Having kicked off his career on Frankfurt’s club circuit back in the 90s, Gregor Tresher has been a figurehead in Germany‘s electronic music scene for several decades now, with releases on labels such as Datapunk, Electrix, Terminal M and his own Break New Soil imprint over the years.
He’s been a longstanding collaborator of Sven Väth‘s, having produced the Cocoon label head’s most recent album, Catharsis, as well as working with Pig&Dan on both a collaborative single, Granular (2022 Mix), and a forthcoming long player. His most recent release is a Bart Skills remix of his own Quiet Distortion, a track first released in 2016, which can be purchased/streamed here.
909originals caught up with him.
Hi Gregor, thanks for talking to us. What are you working on at the moment?
I was on the road until NYE, and now I’m taking a few weeks off to work on new music in the studio. I have been working on quite a few new song ideas and am looking forward to getting back to finalise them. There is a new album somewhere on the horizon in late 2023, early 2024.
You have worked a lot with Pig&Dan recently, including working on an album together. What does each of you bring to the table, how do you complement each other production-wise?
Most of the songs we did were done quite quickly and the same way – Igor (Pig) sent me some melody lines and song ideas, I added my bits to it and arranged them and Dan did the final mixdowns and took care of the sound. We found quite a good work routine and came up with a lot of songs in a pretty short period of time.
You have collaborated with Sven Väth for a long time, and recently produced his latest album, Catharsis. How did that project come about?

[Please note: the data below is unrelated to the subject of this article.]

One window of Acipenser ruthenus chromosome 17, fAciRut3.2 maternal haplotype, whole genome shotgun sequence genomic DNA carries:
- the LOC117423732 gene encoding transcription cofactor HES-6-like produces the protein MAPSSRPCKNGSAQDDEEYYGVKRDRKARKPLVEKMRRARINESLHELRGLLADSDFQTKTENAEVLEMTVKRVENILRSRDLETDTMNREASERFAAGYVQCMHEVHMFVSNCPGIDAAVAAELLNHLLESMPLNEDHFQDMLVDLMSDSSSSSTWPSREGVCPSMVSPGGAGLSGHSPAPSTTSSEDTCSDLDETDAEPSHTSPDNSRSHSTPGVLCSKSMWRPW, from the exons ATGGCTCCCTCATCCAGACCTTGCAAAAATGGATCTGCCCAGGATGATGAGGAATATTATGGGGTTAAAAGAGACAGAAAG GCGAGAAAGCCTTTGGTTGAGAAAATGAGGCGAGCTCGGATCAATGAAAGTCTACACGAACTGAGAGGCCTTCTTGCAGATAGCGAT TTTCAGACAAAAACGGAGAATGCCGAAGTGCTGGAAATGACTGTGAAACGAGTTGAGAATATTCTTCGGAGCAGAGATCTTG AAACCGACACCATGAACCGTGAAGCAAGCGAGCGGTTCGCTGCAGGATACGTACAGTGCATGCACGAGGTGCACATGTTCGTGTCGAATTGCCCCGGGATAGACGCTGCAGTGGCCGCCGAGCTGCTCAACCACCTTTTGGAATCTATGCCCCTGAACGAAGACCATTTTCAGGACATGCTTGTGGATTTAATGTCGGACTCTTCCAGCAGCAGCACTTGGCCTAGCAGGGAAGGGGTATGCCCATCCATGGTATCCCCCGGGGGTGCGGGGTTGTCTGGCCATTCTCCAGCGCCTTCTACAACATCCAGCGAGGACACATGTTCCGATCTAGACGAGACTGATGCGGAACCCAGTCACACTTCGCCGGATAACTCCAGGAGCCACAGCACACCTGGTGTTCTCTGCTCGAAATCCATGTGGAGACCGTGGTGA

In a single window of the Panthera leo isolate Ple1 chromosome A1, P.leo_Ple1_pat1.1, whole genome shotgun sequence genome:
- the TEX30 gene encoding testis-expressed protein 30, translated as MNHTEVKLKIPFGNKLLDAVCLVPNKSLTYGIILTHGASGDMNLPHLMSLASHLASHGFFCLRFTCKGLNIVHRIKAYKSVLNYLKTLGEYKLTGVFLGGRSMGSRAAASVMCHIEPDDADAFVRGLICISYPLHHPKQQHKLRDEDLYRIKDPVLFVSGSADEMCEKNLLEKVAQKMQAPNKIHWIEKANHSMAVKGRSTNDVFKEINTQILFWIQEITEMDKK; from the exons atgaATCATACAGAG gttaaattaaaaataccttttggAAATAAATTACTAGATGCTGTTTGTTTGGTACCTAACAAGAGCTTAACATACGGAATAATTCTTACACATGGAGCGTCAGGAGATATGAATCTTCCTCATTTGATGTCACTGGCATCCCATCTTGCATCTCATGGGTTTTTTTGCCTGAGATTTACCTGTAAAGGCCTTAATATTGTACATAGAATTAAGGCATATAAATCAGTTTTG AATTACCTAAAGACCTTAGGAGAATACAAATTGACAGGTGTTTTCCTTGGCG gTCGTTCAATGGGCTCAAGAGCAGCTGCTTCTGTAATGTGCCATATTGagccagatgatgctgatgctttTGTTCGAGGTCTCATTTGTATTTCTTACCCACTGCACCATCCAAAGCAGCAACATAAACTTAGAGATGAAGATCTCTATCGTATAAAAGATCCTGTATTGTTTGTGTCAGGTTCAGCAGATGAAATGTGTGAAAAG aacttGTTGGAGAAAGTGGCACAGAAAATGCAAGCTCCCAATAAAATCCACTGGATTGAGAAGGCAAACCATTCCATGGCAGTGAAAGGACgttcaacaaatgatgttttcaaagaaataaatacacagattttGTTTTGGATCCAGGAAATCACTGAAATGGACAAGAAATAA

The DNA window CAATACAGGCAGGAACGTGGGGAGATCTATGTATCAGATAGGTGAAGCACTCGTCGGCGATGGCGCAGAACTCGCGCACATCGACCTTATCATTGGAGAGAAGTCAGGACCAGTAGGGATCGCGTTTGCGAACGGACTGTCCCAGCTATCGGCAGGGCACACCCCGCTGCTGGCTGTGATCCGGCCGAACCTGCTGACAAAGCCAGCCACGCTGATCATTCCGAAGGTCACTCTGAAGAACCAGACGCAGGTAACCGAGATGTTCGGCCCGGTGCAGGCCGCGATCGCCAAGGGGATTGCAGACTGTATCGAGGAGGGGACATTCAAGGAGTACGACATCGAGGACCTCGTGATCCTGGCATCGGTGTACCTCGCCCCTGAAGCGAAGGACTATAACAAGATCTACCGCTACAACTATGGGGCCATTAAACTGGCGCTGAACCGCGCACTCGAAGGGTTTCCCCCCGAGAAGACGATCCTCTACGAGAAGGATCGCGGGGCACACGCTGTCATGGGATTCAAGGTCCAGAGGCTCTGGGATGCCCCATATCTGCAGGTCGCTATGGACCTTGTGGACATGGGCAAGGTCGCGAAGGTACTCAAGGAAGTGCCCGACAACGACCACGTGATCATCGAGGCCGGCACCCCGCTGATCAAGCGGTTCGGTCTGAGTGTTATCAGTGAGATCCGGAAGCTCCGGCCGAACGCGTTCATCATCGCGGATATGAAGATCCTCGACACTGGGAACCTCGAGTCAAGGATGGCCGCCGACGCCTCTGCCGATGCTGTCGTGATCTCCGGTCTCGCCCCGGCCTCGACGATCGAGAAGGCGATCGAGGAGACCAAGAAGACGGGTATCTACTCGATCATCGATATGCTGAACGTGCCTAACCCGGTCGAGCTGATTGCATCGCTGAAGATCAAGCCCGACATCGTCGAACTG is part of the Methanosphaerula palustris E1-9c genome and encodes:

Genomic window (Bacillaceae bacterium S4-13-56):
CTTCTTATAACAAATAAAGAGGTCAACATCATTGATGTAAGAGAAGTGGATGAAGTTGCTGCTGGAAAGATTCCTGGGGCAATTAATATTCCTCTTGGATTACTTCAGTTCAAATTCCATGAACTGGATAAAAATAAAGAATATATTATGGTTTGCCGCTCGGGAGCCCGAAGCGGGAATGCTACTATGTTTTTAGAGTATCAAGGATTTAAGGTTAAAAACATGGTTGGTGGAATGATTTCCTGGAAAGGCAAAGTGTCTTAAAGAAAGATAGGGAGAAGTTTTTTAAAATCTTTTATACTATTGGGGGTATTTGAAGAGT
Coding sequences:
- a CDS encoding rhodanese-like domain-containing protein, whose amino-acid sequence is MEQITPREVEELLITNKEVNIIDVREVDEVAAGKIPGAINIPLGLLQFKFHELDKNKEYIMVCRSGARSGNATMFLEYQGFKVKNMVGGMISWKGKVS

Sven pretty much called me out of the blue in January 2020 to ask if I would have time to work on a new song idea he had – the track that later became Feiern, the first single off his album. We sent ideas back and forth, and soon after Sven came to my studio in Frankfurt. We realised pretty quickly that there was more music to be done, since the vibe and our chemistry felt right.
Catharsis blended both electronic and ‘organic’ sounds, ambient lullabies and peak-time tracks. What was the ‘vision’ for the project?
The album was realised in kind of a creative rush. Sven had a good idea of what he wanted to do and we luckily managed to create an atmosphere where the ideas came along pretty naturally. It was just magic!
You first came onto 909originals’ radar with your remix of Sven Väth and Anthony Rother’s Komm, which was one of the biggest techno tracks of the summer of 2005. What are your memories of that time, which was largely dominated by a more minimal sound?
I have great memories of the time. It was when my DJ career started to kick off and when I was able to play abroad more then before. I luckily managed to create some kind of a trademark sound at the time, with the signature sawtooth basslines and melodies on top.
You have remixed artists as diverse as Depeche Mode, Moby and Laurent Garnier. What to you makes a good remix?